The Hopewell Township Committee met on Monday, April 19, for its regular meeting to discuss numerous ordinances, introduce the budget, and remind the public of important upcoming events.
Health officer Dawn Marling updated the Committee regarding COVID-19 and explained that cases in New Jersey had seen an increase from the Easter holiday, and the Township had seen the same increase.
“As of Friday, April 9, we [Hopewell Township] are up to 805 cases cumulatively, at a rate of approximately 25 a week,” Marling explained.
Marling shared that those in high-risk categories in Hopewell Township had all received their vaccines. “We have thankfully made our way through our entire waiting list of our most vulnerable populations, with the exception of a few individuals who have not yet been able to get scheduled for one reason or another,” Marling said.
As of April 19, everyone in New Jersey is eligible to be vaccinated. To register, go to https://covidvaccine.nj.gov/.
During the Staff reports, the municipal clerk, Laurie Gompf, said that the next election, in June, would be held in person.
“The Governor announced that the June 8 primary election will be primarily in person, and [we] just want to let everyone know that all of our normal polling locations will be utilized for that election,” Gompf said.
As well, vote-by-mail applications will only be sent to those who request them.
The D&R Greenway Land Trust presented their New Innovative Climate Project with Soil Carbon Partners on St. Michaels Farm Preserve. According to the press release from D&R Greenway, scientists from Princeton University and other universities will measure the soil, grasses, and cattle on the persevere. The methods being used are expected to increase plant growth and photosynthesis to combat climate change.
“It’s so important that we address climate change, being one of our most critical crises that we’re facing — this is a little bit that we can do right here in Hopewell Township on St. Michaels Farm Preserve.” Linda Meade, the president of D&R Greenway Land Trust told the Committee.
The Committee had a full agenda of reviewing ordinances, one in particular new municipal stormwater ordinances.
“[Passing this ordinance) will take us a step in the right direction in terms of protecting the water quality for our stormwater runoff.,” said Mark Kataryniak, the community development director,.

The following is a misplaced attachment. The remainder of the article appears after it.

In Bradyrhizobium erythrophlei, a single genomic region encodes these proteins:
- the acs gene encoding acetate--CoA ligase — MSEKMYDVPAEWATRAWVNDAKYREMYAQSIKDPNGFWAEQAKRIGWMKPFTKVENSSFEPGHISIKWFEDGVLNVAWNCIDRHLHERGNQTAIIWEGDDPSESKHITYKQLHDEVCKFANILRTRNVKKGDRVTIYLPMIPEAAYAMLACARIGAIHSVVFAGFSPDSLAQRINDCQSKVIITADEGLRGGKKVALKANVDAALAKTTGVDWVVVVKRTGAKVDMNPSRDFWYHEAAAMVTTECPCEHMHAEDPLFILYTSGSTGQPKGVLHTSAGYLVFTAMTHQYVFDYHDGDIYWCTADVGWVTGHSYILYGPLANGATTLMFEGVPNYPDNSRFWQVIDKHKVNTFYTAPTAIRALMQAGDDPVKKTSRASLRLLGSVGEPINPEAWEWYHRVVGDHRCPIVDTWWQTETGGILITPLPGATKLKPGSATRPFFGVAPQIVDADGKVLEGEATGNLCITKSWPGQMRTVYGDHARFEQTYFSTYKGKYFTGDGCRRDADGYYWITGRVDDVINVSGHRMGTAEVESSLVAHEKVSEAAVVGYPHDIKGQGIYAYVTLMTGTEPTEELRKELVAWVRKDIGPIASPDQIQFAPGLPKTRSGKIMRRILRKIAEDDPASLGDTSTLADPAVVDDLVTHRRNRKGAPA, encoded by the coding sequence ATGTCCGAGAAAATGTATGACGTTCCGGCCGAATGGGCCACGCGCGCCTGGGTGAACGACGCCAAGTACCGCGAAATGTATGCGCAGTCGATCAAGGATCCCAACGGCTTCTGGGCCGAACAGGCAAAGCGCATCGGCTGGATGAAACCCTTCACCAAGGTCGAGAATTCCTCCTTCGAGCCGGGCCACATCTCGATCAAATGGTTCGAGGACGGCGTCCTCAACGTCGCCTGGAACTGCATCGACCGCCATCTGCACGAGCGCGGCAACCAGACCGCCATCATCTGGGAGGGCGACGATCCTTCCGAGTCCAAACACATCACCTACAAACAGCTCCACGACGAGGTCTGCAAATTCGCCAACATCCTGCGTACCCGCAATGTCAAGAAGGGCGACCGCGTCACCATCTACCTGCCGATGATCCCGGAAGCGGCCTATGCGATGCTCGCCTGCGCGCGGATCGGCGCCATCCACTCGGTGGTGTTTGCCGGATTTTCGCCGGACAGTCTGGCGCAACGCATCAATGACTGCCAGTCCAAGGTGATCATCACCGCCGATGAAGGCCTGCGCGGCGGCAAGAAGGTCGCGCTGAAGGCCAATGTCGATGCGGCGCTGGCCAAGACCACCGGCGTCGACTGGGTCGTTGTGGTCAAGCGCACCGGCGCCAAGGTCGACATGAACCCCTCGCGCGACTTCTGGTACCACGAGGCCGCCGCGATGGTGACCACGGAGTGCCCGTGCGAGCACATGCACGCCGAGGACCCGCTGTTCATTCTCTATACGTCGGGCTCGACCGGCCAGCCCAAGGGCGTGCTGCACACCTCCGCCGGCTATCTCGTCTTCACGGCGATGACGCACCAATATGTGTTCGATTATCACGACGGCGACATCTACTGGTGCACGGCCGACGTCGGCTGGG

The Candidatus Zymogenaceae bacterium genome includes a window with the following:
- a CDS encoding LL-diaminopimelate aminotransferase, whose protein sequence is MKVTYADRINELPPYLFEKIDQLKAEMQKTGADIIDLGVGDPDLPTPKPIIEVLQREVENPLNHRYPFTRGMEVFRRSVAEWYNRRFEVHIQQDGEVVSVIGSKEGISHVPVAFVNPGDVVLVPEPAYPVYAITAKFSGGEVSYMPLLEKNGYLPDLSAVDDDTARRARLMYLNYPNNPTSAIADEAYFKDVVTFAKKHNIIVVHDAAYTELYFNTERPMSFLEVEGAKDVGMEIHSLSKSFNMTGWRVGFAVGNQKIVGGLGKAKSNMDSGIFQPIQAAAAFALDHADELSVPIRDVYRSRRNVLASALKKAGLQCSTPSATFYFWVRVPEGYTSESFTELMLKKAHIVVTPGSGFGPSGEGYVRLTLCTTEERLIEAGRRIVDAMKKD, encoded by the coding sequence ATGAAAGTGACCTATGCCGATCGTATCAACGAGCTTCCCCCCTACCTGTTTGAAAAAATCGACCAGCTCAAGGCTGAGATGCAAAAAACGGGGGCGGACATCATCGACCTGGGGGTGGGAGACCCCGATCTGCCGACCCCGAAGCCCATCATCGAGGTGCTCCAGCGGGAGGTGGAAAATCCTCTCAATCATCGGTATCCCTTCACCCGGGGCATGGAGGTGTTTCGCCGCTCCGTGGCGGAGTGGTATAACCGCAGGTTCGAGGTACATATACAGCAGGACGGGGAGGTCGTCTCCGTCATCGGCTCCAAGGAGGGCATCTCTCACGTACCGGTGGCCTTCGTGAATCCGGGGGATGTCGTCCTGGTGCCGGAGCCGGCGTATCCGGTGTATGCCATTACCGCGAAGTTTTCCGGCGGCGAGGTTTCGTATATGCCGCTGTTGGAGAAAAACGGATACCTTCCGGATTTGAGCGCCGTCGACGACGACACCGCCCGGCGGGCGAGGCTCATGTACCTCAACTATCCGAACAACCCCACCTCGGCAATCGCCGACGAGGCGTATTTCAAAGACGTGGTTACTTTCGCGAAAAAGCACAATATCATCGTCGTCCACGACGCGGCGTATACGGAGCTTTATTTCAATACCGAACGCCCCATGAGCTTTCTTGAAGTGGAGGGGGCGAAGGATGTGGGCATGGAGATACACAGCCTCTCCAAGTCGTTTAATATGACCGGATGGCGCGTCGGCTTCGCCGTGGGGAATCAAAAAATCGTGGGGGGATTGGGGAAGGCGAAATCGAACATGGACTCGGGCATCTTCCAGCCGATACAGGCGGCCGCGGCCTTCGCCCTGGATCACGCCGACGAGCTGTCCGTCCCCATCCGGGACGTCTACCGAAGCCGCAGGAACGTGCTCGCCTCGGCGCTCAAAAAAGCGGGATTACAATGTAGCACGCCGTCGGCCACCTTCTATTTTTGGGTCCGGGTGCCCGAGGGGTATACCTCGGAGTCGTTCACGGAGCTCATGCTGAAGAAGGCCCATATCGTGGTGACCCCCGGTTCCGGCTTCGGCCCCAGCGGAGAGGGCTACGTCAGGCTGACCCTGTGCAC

The stormwater ordinance, as Kataryniak explained, was presented after deliberation by the planning board and will cover Hopewell Township-specific goals such as improving water quality and discouraging excessive lot coverage on individual lots.
During public comment, Mike Pizarro, the policy director for the Watershed Institute in Hopewell Township, applauded the stormwater ordinance as going above and beyond the state requirements.
“This ordinance does a couple of those enhancements including the inspection and reporting requirements to the town, which is vital to keep these systems working, Because even if you install them correctly, if you don’t maintain them, they don’t work, and so you lose the benefits,” Pizarro explained.
The ordinance passed unanimously.
The Committee recognized the passing Betty Jean Smith passed away on April 13 2021, at the age of 81 years old.
“She served the Hopewell Township Police Department for nearly 40 years. And whereas Betty Jean was the first police dispatcher of Hopewell Township. The first armed police matron and retired as the supervisor of the police records section of the department.” read Mayor Blake. For more, see In Memory of Betty Jean Smith.
The Committee also honored the 100th Birthday of Miss Eleanor Baker.
“The Township of Hopewell recognizes with respect and admiration, the contribution of senior citizens to our community,” Blake read. “She describes herself as ‘someone who always tries to be nice and who lives by the golden rule’.”
The budget was introduced in the meeting, but the committee saved the budget later to discuss in full. This was except for a comment from Mayor Blake.
“This has been the hardest year and I want everyone to understand… that our budget is this tiny portion of their property taxes, but it’s an important one,” Blake said. “These are the people who clear your roads, these are the people who answer your questions, who actually give you a birth certificate when your child is born, these are the people that are part of your daily life.”
There will be a full discussion of the budget on May 17.
There are a few dates to be aware of:
- Public works will collect old and worn-out tires on May 7 and November 5.*
- There will also be a public session on May 20 at 6:30pm, over zoom, to discuss the Committee’s decisions regarding marijuana.*
The next meeting is scheduled for May 3 at 5:30pm.
*Editor’s note: this article has been updated to correct errors and reflect accurate dates.